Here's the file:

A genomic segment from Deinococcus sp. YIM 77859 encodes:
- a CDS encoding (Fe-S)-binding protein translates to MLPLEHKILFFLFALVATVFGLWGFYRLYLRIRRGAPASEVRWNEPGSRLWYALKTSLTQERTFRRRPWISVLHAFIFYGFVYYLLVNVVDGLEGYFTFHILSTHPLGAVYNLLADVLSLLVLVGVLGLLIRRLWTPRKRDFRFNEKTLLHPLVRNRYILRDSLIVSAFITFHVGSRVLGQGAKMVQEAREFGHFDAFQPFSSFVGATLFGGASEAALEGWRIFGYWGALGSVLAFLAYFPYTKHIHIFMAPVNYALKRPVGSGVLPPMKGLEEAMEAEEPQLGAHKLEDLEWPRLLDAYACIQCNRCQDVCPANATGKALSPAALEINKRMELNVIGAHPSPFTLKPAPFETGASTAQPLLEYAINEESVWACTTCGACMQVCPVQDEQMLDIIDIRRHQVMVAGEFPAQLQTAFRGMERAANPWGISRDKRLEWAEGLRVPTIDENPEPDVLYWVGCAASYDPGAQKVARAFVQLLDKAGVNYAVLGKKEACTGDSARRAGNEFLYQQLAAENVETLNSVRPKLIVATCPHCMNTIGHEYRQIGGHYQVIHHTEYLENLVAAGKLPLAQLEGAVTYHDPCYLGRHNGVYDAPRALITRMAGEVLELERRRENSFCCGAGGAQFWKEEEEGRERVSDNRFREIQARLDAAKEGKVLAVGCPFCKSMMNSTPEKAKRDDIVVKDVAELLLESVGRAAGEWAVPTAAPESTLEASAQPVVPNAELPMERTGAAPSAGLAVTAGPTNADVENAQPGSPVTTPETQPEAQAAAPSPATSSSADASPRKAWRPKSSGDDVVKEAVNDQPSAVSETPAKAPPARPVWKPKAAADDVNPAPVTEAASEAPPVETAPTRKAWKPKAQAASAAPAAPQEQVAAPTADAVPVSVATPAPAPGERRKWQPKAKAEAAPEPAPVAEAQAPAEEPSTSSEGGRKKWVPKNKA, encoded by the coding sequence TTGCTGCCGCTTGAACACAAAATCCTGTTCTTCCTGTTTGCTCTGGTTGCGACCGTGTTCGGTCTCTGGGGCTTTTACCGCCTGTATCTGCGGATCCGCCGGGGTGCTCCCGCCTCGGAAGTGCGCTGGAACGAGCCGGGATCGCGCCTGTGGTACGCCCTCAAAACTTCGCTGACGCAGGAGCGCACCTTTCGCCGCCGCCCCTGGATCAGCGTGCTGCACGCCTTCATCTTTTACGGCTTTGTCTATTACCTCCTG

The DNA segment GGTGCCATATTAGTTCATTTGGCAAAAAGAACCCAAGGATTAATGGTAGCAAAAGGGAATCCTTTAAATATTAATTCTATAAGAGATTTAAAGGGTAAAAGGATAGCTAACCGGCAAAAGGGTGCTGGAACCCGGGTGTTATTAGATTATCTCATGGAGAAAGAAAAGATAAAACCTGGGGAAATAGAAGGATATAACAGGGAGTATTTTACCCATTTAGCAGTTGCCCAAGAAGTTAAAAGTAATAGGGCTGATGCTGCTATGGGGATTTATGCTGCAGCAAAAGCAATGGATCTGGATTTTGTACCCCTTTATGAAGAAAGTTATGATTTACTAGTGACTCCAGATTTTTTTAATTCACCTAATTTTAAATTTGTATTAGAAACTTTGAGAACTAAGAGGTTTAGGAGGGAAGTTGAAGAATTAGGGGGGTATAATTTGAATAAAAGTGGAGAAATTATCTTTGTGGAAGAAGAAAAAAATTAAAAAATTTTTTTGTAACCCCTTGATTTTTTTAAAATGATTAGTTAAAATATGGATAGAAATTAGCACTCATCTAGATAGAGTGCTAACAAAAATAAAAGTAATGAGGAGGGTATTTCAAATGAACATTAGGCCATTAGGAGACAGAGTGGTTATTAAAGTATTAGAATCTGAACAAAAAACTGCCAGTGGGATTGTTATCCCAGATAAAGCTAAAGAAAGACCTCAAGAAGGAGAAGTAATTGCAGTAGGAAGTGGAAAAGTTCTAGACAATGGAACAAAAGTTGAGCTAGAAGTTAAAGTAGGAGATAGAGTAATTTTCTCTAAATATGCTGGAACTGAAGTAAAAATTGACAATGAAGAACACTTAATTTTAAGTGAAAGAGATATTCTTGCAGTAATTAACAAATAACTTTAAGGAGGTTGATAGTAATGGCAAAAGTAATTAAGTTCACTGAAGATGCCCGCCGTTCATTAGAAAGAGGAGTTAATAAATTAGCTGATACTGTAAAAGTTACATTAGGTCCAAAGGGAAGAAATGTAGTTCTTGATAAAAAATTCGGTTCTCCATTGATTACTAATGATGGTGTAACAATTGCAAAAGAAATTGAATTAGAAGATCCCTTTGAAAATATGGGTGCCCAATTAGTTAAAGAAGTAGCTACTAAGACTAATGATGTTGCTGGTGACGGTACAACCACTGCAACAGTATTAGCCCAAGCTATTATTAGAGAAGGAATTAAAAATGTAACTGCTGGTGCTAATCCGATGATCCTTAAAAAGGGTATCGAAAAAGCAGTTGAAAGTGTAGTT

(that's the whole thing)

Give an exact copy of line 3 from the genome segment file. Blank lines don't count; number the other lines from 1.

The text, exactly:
The DNA segment GGTGCCATATTAGTTCATTTGGCAAAAAGAACCCAAGGATTAATGGTAGCAAAAGGGAATCCTTTAAATATTAATTCTATAAGAGATTTAAAGGGTAAAAGGATAGCTAACCGGCAAAAGGGTGCTGGAACCCGGGTGTTATTAGATTATCTCATGGAGAAAGAAAAGATAAAACCTGGGGAAATAGAAGGATATAACAGGGAGTATTTTACCCATTTAGCAGTTGCCCAAGAAGTTAAAAGTAATAGGGCTGATGCTGCTATGGGGATTTATGCTGCAGCAAAAGCAATGGATCTGGATTTTGTACCCCTTTATGAAGAAAGTTATGATTTACTAGTGACTCCAGATTTTTTTAATTCACCTAATTTTAAATTTGTATTAGAAACTTTGAGAACTAAGAGGTTTAGGAGGGAAGTTGAAGAATTAGGGGGGTATAATTTGAATAAAAGTGGAGAAATTATCTTTGTGGAAGAAGAAAAAAATTAAAAAATTTTTTTGTAACCCCTTGATTTTTTTAAAATGATTAGTTAAAATATGGATAGAAATTAGCACTCATCTAGATAGAGTGCTAACAAAAATAAAAGTAATGAGGAGGGTATTTCAAATGAACATTAGGCCATTAGGAGACAGAGTGGTTATTAAAGTATTAGAATCTGAACAAAAAACTGCCAGTGGGATTGTTATCCCAGATAAAGCTAAAGAAAGACCTCAAGAAGGAGAAGTAATTGCAGTAGGAAGTGGAAAAGTTCTAGACAATGGAACAAAAGTTGAGCTAGAAGTTAAAGTAGGAGATAGAGTAATTTTCTCTAAATATGCTGGAACTGAAGTAAAAATTGACAATGAAGAACACTTAATTTTAAGTGAAAGAGATATTCTTGCAGTAATTAACAAATAACTTTAAGGAGGTTGATAGTAATGGCAAAAGTAATTAAGTTCACTGAAGATGCCCGCCGTTCATTAGAAAGAGGAGTTAATAAATTAGCTGATACTGTAAAAGTTACATTAGGTCCAAAGGGAAGAAATGTAGTTCTTGATAAAAAATTCGGTTCTCCATTGATTACTAATGATGGTGTAACAATTGCAAAAGAAATTGAATTAGAAGATCCCTTTGAAAATATGGGTGCCCAATTAGTTAAAGAAGTAGCTACTAAGACTAATGATGTTGCTGGTGACGGTACAACCACTGCAACAGTATTAGCCCAAGCTATTATTAGAGAAGGAATTAAAAATGTAACTGCTGGTGCTAATCCGATGATCCTTAAAAAGGGTATCGAAAAAGCAGTTGAAAGTGTAGTT